MOST OF US gratefully remember a special teacher whose skill in the classroom transformed our learning experience, making complex or unfamiliar material accessible, relevant, and compelling, and igniting our curiosity. At The City University of New York, we are fortunate to have many faculty whose expertise and creativity have enriched student proficiency in demonstrable ways. I am delighted that this issue of Salute to Scholars recognizes some of the exceptional faculty whose teaching has garnered awards and acclaim. I commend all of our faculty for their efforts to improve student progress through innovative, dedicated instruction.
CUNY is just as committed to enhancing the learning of K-12 students through effective teaching. Our teacher-leader education programs have led the way in developing and implementing initiatives to enhance the quality of teacher-leader preparation across the University. These include high admission standards for all our graduate education programs; expanding professional development opportunities for University faculty, particularly the training of CUNY field supervisors, through a grant from the State Education Department; enhancing accountability and program effectiveness by tracking the performance of University graduates working in the New York City Department of Education as teachers and principals; and establishing clinically rich graduate-level teacher preparation pilot programs.
In addition, we continue to strengthen our partnerships with organizations dedicated to improving K-12 teaching. CUNY has an exclusive relationship with Math for America in New York City to support effective preparation of middle and high school mathematics teachers. The first cohort began at City College last summer. Our long-standing partnership with the Lincoln Center Institute to introduce its approach to fostering imaginative learning capacities is now focused on researching the impact of the institute’s experiences on our teacher candidates.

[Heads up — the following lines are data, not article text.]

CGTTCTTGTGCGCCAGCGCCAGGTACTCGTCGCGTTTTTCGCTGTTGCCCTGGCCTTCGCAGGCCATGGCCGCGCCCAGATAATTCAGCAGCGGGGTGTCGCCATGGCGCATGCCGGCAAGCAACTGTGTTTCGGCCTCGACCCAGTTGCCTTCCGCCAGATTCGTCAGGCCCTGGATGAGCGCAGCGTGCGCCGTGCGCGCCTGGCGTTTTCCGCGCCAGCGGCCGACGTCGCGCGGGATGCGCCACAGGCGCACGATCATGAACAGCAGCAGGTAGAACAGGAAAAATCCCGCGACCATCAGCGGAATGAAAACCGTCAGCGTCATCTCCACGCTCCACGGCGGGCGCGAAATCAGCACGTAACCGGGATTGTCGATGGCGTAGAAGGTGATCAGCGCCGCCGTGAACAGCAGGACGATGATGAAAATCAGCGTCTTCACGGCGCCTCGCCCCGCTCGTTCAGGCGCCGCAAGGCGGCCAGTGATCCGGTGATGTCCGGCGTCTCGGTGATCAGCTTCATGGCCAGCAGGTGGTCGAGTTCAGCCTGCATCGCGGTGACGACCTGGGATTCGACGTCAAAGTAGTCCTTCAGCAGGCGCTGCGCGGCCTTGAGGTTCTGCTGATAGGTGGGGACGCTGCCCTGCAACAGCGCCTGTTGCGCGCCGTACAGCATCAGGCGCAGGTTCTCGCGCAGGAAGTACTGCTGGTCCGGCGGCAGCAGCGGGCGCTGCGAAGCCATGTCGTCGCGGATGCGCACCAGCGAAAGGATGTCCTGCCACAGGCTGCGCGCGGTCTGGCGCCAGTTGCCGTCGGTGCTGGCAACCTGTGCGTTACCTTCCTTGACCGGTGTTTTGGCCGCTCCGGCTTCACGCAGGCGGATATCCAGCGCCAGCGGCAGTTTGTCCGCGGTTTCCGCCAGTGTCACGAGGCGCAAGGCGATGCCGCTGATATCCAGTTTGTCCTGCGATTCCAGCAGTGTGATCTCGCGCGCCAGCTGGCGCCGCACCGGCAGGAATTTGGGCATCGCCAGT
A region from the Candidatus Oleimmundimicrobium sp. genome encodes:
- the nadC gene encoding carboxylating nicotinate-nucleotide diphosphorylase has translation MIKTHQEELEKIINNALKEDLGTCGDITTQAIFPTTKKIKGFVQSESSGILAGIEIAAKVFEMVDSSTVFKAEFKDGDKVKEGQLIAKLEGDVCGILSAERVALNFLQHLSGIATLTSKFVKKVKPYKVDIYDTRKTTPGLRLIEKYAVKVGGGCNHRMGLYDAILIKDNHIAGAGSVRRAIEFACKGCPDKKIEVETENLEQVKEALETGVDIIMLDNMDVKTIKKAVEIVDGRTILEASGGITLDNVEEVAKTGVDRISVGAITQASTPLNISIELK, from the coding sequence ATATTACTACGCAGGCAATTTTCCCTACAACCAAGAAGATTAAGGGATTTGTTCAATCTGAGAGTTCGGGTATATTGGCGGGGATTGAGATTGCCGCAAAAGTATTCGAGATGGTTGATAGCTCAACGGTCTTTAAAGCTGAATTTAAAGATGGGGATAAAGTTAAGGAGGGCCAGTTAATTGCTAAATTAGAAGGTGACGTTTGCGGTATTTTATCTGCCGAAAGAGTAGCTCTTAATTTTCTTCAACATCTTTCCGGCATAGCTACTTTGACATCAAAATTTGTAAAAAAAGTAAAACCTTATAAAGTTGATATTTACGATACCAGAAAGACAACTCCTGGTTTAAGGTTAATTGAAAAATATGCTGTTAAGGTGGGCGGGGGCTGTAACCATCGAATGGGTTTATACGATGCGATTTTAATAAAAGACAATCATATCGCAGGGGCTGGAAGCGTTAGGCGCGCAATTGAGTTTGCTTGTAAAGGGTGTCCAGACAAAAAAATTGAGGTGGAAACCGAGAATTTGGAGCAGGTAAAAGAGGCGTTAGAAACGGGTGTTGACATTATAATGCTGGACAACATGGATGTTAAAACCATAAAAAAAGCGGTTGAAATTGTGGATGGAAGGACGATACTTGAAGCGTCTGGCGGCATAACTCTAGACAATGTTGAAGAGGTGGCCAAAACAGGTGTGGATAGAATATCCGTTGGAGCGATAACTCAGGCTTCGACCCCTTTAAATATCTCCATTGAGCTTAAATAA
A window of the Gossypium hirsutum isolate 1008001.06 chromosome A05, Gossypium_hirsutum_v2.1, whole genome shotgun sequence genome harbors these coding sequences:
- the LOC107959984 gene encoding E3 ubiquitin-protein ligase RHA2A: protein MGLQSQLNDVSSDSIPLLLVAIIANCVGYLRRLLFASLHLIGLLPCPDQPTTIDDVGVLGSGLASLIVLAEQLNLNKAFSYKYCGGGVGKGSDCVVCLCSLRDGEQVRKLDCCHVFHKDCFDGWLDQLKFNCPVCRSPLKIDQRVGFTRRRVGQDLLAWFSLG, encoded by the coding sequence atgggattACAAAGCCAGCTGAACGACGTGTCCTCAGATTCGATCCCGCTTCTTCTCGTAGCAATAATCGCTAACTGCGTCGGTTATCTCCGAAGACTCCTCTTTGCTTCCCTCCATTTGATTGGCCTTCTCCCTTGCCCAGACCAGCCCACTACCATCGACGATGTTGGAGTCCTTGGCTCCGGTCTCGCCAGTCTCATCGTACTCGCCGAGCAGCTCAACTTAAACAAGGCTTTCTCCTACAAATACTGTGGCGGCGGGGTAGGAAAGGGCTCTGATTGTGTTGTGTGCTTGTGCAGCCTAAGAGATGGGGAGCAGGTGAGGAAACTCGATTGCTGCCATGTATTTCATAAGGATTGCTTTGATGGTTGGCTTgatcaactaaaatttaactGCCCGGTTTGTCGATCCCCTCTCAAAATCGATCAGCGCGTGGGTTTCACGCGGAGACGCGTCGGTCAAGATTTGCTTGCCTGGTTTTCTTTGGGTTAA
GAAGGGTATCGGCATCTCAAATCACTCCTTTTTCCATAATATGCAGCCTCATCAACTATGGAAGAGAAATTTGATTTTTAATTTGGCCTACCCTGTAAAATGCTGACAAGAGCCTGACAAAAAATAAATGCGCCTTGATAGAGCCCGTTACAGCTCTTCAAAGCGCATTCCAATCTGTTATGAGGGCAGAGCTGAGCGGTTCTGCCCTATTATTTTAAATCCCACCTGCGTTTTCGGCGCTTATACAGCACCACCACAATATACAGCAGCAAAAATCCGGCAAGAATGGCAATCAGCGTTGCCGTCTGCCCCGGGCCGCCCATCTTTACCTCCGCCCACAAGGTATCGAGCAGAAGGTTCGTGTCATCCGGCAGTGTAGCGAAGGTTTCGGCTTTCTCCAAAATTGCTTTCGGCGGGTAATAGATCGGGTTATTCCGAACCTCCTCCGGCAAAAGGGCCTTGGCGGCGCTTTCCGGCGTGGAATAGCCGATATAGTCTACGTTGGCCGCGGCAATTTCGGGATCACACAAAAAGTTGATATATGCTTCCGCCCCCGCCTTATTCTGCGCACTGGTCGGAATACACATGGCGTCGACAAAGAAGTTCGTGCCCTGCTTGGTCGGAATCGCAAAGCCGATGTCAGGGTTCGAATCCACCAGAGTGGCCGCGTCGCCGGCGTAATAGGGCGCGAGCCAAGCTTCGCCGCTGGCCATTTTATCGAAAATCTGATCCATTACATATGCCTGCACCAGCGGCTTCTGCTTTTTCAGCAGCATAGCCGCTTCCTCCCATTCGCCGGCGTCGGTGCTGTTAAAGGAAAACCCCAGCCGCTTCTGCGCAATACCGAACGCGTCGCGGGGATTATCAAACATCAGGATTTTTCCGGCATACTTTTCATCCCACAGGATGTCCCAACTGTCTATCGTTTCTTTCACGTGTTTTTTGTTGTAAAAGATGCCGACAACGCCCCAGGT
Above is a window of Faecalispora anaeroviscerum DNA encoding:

Much of the University’s work has informed the recommendations of the New NY Education Reform Commission, Governor Cuomo’s statewide initiative to review the state of public education and develop actionable reforms. As a governor-appointed member of the commission and its working group on teachers and leaders, I have worked closely with Joan Lucariello, the University’s dean for education, to inform and expand commission discussions and determine best practices in K-12 education and higher education in collaboration with leaders from across the state. The commission, which is addressing student learning performance, evaluation of in-service teachers and leaders, and teacher and principal preparation and pipeline, issued its preliminary recommendations in December: http://www.governor.ny.gov/assets/documents/education-reform-commission-report.pdf. Members will continue to explore ways to improve student achievement and will issue a second action plan this fall. I am proud of the pioneering campus-based efforts across the University to prepare skilled teachers and leaders, which continue to serve as statewide models.
Our focus on strengthening the quality of teaching at every level is a reminder of the importance of maintaining a robust full-time faculty corps across the University. Student progress depends on the presence of talented, creative teacher-scholars whose outstanding knowledge of their disciplinary field is matched by their ingenuity in transmitting that knowledge to students. That’s why increasing the number of full-time faculty is a top priority. True education reform is only possible through dedicated faculty determined to transform student learning and student lives.
— Matthew Goldstein, Chancellor